In surveys and during town hall meetings over the years, citizens indicated overwhelming approval for the city's 'village model' comprehensive growth plan -- with higher density residential within walking distances of commercial "nodes" like the Publix

But, since it is so misunderstood by the public and difficult to implement in the real world, mayor-elect Wilson and councilman-elect Burrell are proposing to scrap it altogether in favor of a more conventional/realistic one.

Anonymous said...

Remember the Golden Rule though. Two wrongs do not make a right. Just because Kant fired everybody when he got in is no reason for Wilson to do it now too.

Anonymous said...

To the Publisher: Thank you for your response to my comment regarding the apartments. I was not aware of the original concept, probably because it did not work out for the Publix Center.

However, even though the apartments may have reduced the density, I doubt that the condos/townhouses originally approved would ever have come to fruition b/c I don't believe that there is a market for them. The younger people who are moving here want nothing less than to live in a complex behind a grocery store. They are purchasing starter homes that have a resale value so that they can 'move up' later. Most people who are attracted to a place like Fairhope would rather live in any other city than to have Fairhope turned into a ticky-tacky apartment complex area.. This is probably why the developers switched the plan to apartments. The only winner here would be the developers who are not from Fairhope and don't care what happens here. I believe that no one could ever prove pay-offs to Mayor Kant, etc, but I do believe that after they went against Fairhope to approve these that some very nice things came their way. I don't know Karin personally but I think that all of this change is for the very best for Fairhope and its future. Too many deals have been made behind closed doors and presented to the residents as a foregone conclusion. It's time for the backdoor deals to come out into the light. You do a wonderful job of making us aware of what has happened but we need to know why these things happen. I believe that the new Mayor and Council Members will make us proud.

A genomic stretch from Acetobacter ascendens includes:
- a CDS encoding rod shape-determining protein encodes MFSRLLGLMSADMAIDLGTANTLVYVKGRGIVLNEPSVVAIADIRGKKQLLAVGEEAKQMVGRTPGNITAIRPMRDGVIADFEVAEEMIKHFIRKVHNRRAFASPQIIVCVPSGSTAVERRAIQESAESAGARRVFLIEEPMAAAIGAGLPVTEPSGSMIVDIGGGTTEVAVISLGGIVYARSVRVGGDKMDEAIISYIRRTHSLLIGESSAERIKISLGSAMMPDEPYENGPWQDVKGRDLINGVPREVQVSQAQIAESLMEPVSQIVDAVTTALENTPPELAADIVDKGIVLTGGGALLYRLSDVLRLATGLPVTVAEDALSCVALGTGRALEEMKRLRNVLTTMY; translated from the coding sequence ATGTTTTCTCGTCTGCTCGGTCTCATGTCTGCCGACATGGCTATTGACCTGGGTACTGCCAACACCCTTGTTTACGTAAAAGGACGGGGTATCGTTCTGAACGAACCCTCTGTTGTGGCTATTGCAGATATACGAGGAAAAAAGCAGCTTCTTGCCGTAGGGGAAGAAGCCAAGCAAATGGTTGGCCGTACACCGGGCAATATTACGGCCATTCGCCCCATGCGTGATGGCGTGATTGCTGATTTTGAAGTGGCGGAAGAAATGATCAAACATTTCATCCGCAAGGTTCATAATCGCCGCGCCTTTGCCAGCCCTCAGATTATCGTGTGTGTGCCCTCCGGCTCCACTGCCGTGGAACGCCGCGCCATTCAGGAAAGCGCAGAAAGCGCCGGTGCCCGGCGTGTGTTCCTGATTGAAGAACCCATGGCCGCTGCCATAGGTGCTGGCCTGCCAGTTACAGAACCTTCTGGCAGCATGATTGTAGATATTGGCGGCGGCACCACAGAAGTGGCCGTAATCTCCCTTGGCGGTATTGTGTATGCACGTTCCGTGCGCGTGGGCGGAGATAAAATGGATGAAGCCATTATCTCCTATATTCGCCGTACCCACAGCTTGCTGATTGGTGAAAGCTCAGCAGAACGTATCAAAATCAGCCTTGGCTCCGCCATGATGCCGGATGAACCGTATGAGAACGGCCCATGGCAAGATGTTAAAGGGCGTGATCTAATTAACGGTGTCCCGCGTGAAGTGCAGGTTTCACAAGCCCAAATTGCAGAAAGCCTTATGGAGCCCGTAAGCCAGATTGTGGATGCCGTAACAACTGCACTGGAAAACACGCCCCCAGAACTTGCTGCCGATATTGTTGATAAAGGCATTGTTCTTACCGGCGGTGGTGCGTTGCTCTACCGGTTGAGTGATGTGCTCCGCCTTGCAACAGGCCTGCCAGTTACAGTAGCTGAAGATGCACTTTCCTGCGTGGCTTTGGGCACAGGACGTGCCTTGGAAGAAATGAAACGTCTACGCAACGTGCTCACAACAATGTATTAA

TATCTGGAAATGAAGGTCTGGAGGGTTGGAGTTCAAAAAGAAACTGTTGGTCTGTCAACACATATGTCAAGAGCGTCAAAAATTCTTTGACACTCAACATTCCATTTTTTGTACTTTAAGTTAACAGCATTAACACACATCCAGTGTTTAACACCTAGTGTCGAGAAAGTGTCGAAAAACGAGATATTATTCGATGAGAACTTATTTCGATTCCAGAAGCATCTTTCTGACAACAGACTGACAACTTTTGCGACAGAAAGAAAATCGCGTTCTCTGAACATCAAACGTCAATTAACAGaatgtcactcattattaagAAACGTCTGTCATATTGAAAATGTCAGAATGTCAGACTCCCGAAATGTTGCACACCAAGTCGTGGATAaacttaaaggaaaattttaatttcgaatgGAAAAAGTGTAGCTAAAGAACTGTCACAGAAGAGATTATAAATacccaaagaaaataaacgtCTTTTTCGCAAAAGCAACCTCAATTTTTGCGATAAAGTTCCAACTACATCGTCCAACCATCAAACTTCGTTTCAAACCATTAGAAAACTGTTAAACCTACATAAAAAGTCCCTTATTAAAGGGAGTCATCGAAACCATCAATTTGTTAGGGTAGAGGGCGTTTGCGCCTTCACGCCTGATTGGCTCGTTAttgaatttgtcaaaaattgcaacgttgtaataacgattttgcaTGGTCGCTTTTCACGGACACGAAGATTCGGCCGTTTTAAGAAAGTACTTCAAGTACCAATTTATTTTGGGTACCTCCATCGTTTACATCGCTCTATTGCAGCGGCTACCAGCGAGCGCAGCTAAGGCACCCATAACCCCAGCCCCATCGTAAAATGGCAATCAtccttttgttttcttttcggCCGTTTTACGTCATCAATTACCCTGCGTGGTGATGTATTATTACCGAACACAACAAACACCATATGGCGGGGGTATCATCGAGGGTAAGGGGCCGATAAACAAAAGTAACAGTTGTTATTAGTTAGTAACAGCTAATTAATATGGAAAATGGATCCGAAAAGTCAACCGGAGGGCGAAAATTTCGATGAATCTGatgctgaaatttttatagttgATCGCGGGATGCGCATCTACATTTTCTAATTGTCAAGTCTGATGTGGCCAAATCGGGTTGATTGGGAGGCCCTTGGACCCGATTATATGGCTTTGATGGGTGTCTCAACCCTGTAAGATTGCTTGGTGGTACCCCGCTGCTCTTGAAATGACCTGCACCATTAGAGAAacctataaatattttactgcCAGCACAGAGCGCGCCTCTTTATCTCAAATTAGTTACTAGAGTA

Publisher said...

According to my notes, the apartments' developer, the Leaf River Group, said they did extensive market research and found the project was financially viable enough to attract investors: over $20 million is the figure needed to borrow, as I recall it: Banks would not lend that kind of money if they thought they may lose it, he said, obviously.

The "housing" market, -- single family, condominiums, townhomes, etc. as was originally planned for the site -- collapsed nationwide in 2009 during the Great Recession (home values declined significantly here too) and alternatives like rentals became more popular/affordable nationwide.

The financing would not be there if the project was not deemed financially feasible by the banks, he said.

One good question to ask now though is "have home values/markets recovered from their lows of 2011-12 ... to make the apartments less attractive for the investors today?"

"Is it still worth the risk?"

Presumably the answer is "yes" since the amended development is still planned ... as far as we know (apartments).